Unseeded Gaston Gaudio (search) erased two championship points and outlasted gimpy Guillermo Coria (search) to win a seesaw, five-set French Open final Sunday.  

In the first all-Argentine major final, Gaudio won 0-6, 3-6, 6-4, 6-1, 8-6 and became the first men's Grand Slam champion from his country in 25 years. He's only the third unseeded French Open (search) champion in the Open era.

Gaudio became the first French Open men's champion since 1934 to win after saving a match point in the final. The last time any Grand Slam men's champion did it was at the 1960 Australian Open (search).

The No. 3-seeded Coria won the first eight games but required treatment from a trainer for left leg cramps at 1-all in the fourth set. He offered only token resistance the rest of the set, hitting meek, flat-footed serves and declining to run after shots.

Then the ointment and tablet the trainer had given Coria began to help.

"He told me after 15 minutes I would feel an improvement," Coria said through a translator. "This is the reason why during the fourth set I didn't run, and during the fifth set I was able to fight a bit more."

In the fifth set, Coria started moving better, even chasing down drop shots. Gaudio, meanwhile, struggled to keep his rhythm.

"It's pretty strange to play a guy who is cramping," Gaudio said. "You don't know how to play, the strategy against a guy like that."

Coria still served weakly but broke four times in the final set, including for a 6-5 lead. He twice reached championship point in the next game but hit groundstrokes barely wide on both points.

Gaudio broke serve on another error by Coria, then grinned as the crowd cheered the latest twist in the strange match.

"When I was match point down, I was thinking it was over," Gaudio said.

After easily holding serve for a change, he needed only five points to break in the final game. Holding his first championship point after 3 1/2 hours of play, he whipped a backhand crosscourt winner, then happily flung his racket.

The two Argentines embraced at the net before Gaudio took a jubilant lap around center court, slapping palms with spectators.

"This is like a movie for me," Gaudio said. "I don't know how I win. I can't believe it."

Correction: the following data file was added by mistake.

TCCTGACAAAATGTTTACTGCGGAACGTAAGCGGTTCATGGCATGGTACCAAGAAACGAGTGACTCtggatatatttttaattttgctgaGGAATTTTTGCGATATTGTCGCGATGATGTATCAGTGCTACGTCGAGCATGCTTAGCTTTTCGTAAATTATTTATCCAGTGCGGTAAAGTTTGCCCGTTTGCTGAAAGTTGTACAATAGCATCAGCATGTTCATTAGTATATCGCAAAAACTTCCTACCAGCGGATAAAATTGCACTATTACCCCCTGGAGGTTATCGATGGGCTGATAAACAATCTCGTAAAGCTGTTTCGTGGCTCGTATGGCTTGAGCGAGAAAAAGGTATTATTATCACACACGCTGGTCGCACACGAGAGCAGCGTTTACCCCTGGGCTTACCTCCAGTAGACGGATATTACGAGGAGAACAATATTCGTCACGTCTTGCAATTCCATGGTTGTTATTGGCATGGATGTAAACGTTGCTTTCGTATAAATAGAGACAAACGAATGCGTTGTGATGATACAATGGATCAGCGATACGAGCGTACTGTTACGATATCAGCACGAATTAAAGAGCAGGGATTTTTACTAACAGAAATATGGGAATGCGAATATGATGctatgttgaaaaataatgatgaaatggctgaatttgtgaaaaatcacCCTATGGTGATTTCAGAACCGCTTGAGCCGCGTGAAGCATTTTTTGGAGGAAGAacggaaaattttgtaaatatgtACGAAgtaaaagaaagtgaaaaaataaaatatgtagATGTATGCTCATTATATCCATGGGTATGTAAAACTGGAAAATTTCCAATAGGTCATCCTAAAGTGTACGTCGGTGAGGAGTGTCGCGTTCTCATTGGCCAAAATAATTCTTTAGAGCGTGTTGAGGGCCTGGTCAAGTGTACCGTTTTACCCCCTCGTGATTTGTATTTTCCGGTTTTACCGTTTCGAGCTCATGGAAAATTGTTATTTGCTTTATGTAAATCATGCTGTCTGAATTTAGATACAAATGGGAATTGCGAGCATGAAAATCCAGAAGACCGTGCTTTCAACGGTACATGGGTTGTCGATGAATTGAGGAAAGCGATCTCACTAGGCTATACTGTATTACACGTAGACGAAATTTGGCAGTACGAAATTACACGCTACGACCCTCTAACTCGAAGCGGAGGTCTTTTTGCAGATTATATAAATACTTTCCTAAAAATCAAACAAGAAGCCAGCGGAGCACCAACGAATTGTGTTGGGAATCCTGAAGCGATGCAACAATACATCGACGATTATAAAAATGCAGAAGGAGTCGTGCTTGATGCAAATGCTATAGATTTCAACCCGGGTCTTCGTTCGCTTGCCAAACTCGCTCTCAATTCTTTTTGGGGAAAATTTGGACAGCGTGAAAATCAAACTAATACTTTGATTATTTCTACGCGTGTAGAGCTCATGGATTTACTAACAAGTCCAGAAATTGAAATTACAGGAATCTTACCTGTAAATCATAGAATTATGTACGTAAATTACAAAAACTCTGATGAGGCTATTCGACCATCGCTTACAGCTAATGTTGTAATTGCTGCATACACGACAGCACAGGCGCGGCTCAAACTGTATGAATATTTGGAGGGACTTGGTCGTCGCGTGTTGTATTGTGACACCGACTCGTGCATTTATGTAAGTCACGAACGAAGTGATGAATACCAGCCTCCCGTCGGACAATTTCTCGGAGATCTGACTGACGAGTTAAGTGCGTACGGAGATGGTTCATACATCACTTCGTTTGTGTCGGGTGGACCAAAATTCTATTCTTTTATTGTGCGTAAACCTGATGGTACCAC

After congratulating Gaudio, Coria smashed his racket.

"I hope to be back next year and take my revenge," Coria said. "He made me move. He made me play, and I was exhausted. But I'm happy because I gave everything I had."

Playing in his first major final, Coria lost for only the second time in his past 39 clay-court matches. He won 18 of 19 sets in the tournament before losing the last two.

"He was playing unbelievable here during these two weeks," Gaudio said. "For sure he's going to get it next year."

The 25-year-old Gaudio is ranked 44th, fourth lowest for a Grand Slam men's champion in the Open era. The only other unseeded Roland Garros men's champs in the Open era were Mats Wilander in 1982 and Gustavo Kuerten in 1997.

The tournament title was just Gaudio's third, and his first since 2002. He's the first man from Argentina to claim a major title since Guillermo Vilas won the last of his four Grand Slam championships at the 1979 Australian Open.

Vilas watched the final from the VIP section behind the baseline, then participated in the trophy ceremony and gave Gaudio a hug.

"Unbelievable," Vilas said. "I've never seen anything like that in a tennis match. I didn't move from my seat once."

For the first hour the match looked to be the latest lopsided result in the last few days of the tournament. Anastasia Myskina needed just 59 minutes to beat Elena Dementieva in the all-Russian women's final Saturday, 6-1, 6-2.

On a sunny, 78-degree afternoon, Coria was as brilliant as the weather at the start. He left skid marks all over the clay and performed the sort of tricks with his racket that have earned him the nickname "El Mago" — the Magician.

Singing, chanting Argentine fans began arriving at Roland Garros 2 1/2 hours before the start. By the ninth game the rest of the crowd was with them, roaring whenever Gaudio managed to win a point, rooting for a competitive match.

He needed 36 minutes to win a game, then 17 minutes to win another. By then he trailed 5-2 in the second set, and after losing the set, Gaudio stomped off the court and threw his racket against his chair.

With Coria two games from victory at 4-3 in the third set, a wave by the crowd delayed play for more than a minute. Gaudio, waiting to serve, put down his racket and ball, grinned and applauded the scene.

"I was too nervous," Gaudio said. "After the wave, the people started to help me, and I relaxed a little bit."

He swept the final eight points of the set, and the drama unfolded from there.